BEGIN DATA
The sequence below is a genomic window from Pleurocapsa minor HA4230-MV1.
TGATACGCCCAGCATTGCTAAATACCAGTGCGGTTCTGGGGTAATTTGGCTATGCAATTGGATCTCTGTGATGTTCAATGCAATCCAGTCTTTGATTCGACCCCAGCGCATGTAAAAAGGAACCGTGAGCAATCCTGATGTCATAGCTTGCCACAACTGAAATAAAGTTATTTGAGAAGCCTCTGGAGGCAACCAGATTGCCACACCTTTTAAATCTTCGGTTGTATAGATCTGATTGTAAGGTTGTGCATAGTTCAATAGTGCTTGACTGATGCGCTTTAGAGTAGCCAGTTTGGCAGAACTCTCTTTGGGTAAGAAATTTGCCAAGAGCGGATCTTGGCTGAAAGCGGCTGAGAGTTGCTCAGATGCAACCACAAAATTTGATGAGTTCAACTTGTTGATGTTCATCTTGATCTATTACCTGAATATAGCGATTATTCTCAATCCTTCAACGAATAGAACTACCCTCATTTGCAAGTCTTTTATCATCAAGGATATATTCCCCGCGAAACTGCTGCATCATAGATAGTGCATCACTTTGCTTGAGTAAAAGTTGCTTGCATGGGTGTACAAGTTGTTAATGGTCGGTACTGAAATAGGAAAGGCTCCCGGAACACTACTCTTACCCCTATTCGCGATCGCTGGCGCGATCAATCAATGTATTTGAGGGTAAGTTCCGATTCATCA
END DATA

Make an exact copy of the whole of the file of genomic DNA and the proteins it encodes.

The sequence below is a genomic window from Pleurocapsa minor HA4230-MV1.
TGATACGCCCAGCATTGCTAAATACCAGTGCGGTTCTGGGGTAATTTGGCTATGCAATTGGATCTCTGTGATGTTCAATGCAATCCAGTCTTTGATTCGACCCCAGCGCATGTAAAAAGGAACCGTGAGCAATCCTGATGTCATAGCTTGCCACAACTGAAATAAAGTTATTTGAGAAGCCTCTGGAGGCAACCAGATTGCCACACCTTTTAAATCTTCGGTTGTATAGATCTGATTGTAAGGTTGTGCATAGTTCAATAGTGCTTGACTGATGCGCTTTAGAGTAGCCAGTTTGGCAGAACTCTCTTTGGGTAAGAAATTTGCCAAGAGCGGATCTTGGCTGAAAGCGGCTGAGAGTTGCTCAGATGCAACCACAAAATTTGATGAGTTCAACTTGTTGATGTTCATCTTGATCTATTACCTGAATATAGCGATTATTCTCAATCCTTCAACGAATAGAACTACCCTCATTTGCAAGTCTTTTATCATCAAGGATATATTCCCCGCGAAACTGCTGCATCATAGATAGTGCATCACTTTGCTTGAGTAAAAGTTGCTTGCATGGGTGTACAAGTTGTTAATGGTCGGTACTGAAATAGGAAAGGCTCCCGGAACACTACTCTTACCCCTATTCGCGATCGCTGGCGCGATCAATCAATGTATTTGAGGGTAAGTTCCGATTCATCA